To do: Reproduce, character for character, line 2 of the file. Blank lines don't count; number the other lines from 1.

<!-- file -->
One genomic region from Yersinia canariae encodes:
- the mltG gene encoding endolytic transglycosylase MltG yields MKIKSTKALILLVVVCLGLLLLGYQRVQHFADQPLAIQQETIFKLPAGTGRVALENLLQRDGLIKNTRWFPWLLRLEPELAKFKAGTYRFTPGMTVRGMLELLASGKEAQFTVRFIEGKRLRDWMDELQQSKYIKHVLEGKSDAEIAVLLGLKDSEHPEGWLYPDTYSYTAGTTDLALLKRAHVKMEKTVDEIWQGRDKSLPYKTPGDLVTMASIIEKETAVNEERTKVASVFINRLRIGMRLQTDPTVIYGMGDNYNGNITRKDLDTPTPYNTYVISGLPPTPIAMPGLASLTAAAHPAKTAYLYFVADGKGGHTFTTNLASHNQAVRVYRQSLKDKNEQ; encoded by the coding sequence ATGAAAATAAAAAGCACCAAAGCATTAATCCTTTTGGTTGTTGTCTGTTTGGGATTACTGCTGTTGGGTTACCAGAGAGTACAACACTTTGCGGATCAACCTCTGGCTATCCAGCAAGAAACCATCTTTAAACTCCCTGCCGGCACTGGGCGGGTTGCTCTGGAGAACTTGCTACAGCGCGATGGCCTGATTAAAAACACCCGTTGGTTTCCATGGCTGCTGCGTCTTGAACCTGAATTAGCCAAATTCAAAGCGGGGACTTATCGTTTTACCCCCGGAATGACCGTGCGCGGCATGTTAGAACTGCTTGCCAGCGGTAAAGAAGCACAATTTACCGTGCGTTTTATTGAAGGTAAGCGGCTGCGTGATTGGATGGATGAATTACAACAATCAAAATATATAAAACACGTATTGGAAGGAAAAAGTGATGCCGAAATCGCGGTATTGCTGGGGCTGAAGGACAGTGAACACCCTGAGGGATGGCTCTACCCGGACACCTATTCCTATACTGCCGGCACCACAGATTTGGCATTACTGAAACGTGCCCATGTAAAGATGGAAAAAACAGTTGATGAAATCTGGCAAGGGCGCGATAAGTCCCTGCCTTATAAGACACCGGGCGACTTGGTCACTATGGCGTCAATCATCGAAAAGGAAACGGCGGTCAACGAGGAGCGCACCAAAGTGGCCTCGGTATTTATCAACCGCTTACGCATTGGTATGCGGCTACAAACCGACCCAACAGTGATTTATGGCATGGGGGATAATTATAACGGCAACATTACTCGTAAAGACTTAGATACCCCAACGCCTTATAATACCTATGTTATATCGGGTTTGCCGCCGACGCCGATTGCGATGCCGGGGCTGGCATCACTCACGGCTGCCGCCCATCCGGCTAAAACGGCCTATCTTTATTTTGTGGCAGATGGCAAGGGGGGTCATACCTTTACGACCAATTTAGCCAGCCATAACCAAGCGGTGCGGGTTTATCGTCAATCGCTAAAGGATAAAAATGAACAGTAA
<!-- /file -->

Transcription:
- the mltG gene encoding endolytic transglycosylase MltG yields MKIKSTKALILLVVVCLGLLLLGYQRVQHFADQPLAIQQETIFKLPAGTGRVALENLLQRDGLIKNTRWFPWLLRLEPELAKFKAGTYRFTPGMTVRGMLELLASGKEAQFTVRFIEGKRLRDWMDELQQSKYIKHVLEGKSDAEIAVLLGLKDSEHPEGWLYPDTYSYTAGTTDLALLKRAHVKMEKTVDEIWQGRDKSLPYKTPGDLVTMASIIEKETAVNEERTKVASVFINRLRIGMRLQTDPTVIYGMGDNYNGNITRKDLDTPTPYNTYVISGLPPTPIAMPGLASLTAAAHPAKTAYLYFVADGKGGHTFTTNLASHNQAVRVYRQSLKDKNEQ; encoded by the coding sequence ATGAAAATAAAAAGCACCAAAGCATTAATCCTTTTGGTTGTTGTCTGTTTGGGATTACTGCTGTTGGGTTACCAGAGAGTACAACACTTTGCGGATCAACCTCTGGCTATCCAGCAAGAAACCATCTTTAAACTCCCTGCCGGCACTGGGCGGGTTGCTCTGGAGAACTTGCTACAGCGCGATGGCCTGATTAAAAACACCCGTTGGTTTCCATGGCTGCTGCGTCTTGAACCTGAATTAGCCAAATTCAAAGCGGGGACTTATCGTTTTACCCCCGGAATGACCGTGCGCGGCATGTTAGAACTGCTTGCCAGCGGTAAAGAAGCACAATTTACCGTGCGTTTTATTGAAGGTAAGCGGCTGCGTGATTGGATGGATGAATTACAACAATCAAAATATATAAAACACGTATTGGAAGGAAAAAGTGATGCCGAAATCGCGGTATTGCTGGGGCTGAAGGACAGTGAACACCCTGAGGGATGGCTCTACCCGGACACCTATTCCTATACTGCCGGCACCACAGATTTGGCATTACTGAAACGTGCCCATGTAAAGATGGAAAAAACAGTTGATGAAATCTGGCAAGGGCGCGATAAGTCCCTGCCTTATAAGACACCGGGCGACTTGGTCACTATGGCGTCAATCATCGAAAAGGAAACGGCGGTCAACGAGGAGCGCACCAAAGTGGCCTCGGTATTTATCAACCGCTTACGCATTGGTATGCGGCTACAAACCGACCCAACAGTGATTTATGGCATGGGGGATAATTATAACGGCAACATTACTCGTAAAGACTTAGATACCCCAACGCCTTATAATACCTATGTTATATCGGGTTTGCCGCCGACGCCGATTGCGATGCCGGGGCTGGCATCACTCACGGCTGCCGCCCATCCGGCTAAAACGGCCTATCTTTATTTTGTGGCAGATGGCAAGGGGGGTCATACCTTTACGACCAATTTAGCCAGCCATAACCAAGCGGTGCGGGTTTATCGTCAATCGCTAAAGGATAAAAATGAACAGTAA